Hobart alum Emanuel Trabuco ’90 is one of a team of six doctors from the Mayo Clinic who perform pro-bono surgeries on women in the Democratic Republic of Congo to correct pelvic prolapsed and incontinence. The rate of pelvic prolapsed and severe incontinence in the Congo is alarmingly high due to complications that arise from pregnancies and childbirth following rape.
Trabuco works at the Mayo Clinic in Rochester, Minn., in the Department of Obstetrics and Gynecology, where he specializes in urogynecology. It was a colleague of his who first learned of the plight of the Congolese women.
“After learning about the horrific conditions of women’s lives in Congo, we at the Mayo Clinic knew we had to take action. Although we may not be able to prevent the rapes and injustice that women in Congo endure, we can hopefully provide them with relief, particularly in relation to pelvic prolapsed and incontinence,” says Trabuco.
According to the United Nations, more than 200,000 women and girls have been victims of rape or sexual assault in Congo throughout the last 15 years. Many young women, less than 18 years old in many cases, are commonly impregnated as a result of the rape. Because of both malnutrition and an immature pelvis, many experience obstructed labor and injury that results in permanent incontinence.
The team of six doctors visited the Democratic Republic of Congo for the first time in November 2010. During their visit, they saw patients, performed a number of corrective surgeries, and met with local physicians to find long-term strategies to help Panzi Hospital. Prior to the trip, the team sent much needed supplies to the hospital.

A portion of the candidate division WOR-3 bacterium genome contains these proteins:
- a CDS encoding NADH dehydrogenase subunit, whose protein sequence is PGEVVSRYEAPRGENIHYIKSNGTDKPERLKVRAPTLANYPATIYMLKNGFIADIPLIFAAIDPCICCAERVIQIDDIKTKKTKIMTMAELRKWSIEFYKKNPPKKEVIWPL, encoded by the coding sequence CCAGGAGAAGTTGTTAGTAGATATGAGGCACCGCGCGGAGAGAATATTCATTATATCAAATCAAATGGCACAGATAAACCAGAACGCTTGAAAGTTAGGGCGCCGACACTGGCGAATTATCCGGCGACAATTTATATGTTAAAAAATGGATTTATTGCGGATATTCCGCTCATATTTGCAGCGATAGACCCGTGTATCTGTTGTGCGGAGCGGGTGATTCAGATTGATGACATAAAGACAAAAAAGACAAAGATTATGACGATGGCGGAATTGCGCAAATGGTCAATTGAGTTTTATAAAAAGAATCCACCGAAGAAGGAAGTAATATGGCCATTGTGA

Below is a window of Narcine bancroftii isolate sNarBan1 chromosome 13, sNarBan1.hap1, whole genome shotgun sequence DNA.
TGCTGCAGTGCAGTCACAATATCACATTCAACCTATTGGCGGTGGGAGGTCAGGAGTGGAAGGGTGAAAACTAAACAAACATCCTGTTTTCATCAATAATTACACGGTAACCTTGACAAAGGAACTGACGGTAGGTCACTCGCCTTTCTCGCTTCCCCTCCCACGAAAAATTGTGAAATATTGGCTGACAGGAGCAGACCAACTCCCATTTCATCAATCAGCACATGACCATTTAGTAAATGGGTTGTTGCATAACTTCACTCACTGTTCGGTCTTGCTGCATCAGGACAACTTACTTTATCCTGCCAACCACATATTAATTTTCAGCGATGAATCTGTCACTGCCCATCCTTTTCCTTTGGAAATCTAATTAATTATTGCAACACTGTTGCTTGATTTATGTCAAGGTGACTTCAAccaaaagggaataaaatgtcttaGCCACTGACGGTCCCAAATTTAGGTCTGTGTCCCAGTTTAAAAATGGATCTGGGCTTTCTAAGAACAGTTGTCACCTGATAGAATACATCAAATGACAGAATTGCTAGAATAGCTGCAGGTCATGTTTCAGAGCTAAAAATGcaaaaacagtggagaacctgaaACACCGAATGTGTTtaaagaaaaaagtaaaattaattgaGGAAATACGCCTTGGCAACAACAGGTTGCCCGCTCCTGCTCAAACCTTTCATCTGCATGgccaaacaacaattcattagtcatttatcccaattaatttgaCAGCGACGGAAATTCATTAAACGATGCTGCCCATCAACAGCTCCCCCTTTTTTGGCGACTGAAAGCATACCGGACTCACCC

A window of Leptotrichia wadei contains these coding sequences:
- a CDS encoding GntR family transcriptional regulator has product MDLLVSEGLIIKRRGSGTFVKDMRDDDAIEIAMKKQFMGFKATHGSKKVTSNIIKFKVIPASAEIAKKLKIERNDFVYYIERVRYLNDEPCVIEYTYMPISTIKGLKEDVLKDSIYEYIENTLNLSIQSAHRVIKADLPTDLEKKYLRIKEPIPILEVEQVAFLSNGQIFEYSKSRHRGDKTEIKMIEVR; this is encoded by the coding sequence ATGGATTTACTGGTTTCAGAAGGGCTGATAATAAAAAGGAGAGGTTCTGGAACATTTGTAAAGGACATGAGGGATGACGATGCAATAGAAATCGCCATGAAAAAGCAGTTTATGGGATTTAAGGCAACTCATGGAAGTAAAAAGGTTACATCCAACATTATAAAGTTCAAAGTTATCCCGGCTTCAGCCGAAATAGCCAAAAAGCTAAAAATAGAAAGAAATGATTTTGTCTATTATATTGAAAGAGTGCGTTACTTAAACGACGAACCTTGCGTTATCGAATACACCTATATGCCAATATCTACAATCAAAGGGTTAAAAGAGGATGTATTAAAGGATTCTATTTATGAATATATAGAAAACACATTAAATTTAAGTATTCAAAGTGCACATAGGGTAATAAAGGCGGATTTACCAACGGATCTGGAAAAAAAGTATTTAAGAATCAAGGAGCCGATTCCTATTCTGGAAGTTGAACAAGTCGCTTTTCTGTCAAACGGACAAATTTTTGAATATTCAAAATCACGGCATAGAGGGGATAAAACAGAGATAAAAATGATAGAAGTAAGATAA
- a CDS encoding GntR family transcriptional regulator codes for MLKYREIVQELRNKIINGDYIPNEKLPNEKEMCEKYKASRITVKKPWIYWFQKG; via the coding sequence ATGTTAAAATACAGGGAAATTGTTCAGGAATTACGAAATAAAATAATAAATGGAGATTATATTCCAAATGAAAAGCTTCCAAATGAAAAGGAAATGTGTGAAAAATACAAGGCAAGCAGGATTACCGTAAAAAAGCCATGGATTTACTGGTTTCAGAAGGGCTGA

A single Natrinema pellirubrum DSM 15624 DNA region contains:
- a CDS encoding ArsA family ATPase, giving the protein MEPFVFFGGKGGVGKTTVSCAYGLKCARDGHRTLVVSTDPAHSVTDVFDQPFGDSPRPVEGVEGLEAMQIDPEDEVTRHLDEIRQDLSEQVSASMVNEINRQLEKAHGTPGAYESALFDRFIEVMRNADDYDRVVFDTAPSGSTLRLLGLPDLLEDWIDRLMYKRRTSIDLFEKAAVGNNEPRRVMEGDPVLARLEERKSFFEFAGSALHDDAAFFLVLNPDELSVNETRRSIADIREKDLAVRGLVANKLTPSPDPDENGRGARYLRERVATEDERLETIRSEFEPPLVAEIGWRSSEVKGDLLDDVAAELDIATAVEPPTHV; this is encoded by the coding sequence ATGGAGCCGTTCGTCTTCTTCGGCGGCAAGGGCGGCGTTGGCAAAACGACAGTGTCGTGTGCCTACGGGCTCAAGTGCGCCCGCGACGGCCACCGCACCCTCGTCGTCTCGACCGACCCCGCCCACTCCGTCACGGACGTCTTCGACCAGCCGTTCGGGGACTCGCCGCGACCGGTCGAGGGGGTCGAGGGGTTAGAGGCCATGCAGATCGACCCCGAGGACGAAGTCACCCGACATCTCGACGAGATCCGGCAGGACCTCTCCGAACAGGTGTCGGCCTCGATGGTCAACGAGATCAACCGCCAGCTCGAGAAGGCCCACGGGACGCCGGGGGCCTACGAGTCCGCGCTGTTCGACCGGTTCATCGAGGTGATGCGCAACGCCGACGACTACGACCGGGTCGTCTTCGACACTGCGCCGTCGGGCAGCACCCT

“I am in awe at the skills and dedication of the African surgeons. It is amazing what they accomplish with such limited resources,” says Trabuco. Among the surgeons he worked with is Dr. Denis Mukwege, who has been performing these surgeries for more than a decade.
The Mayo team is continuing to collaborate with the Panzi Hospital to provide much needed supplies and is starting to investigate how to prevent the damaged bladder from occurring. The group has also brought a Congolese surgeon to the Mayo Clinic to train in clinical research. The local physician population has been decimated by the civil war and academic training is imperative to ensure funding by Congolese and African agencies.
“There weren’t any particular courses that helped pave my passion for this issue. However, I had many people and professors who really helped me when I was going through difficult times. I consider this my way of paying it forward,” explains Trabuco.
He also hopes that his work will serve to educate others about the dire need for relief for females in Congo and women and girls throughout the world. He hopes his efforts and those of his colleagues will serve as a call to action for those who wish to prevent the horrific events that take place globally every single day.
Trabuco graduated summa cum laude from Hobart with a B.S. in biology. While a student, he conducted research with retired Professor of Biology and Distinguished Faculty Award recipient Joel Kerlan. Trabuco was a member of Phi Beta Kappa, the nation’s most prestigious undergraduate honors organization. He attended medical school at the University of Colorado in Denver, Colo., and did his residency at the University of South Florida College of Medicine in Tampa, Fla.
In the photo above, Trabuco talks to a fellow alum during Reunion 2011.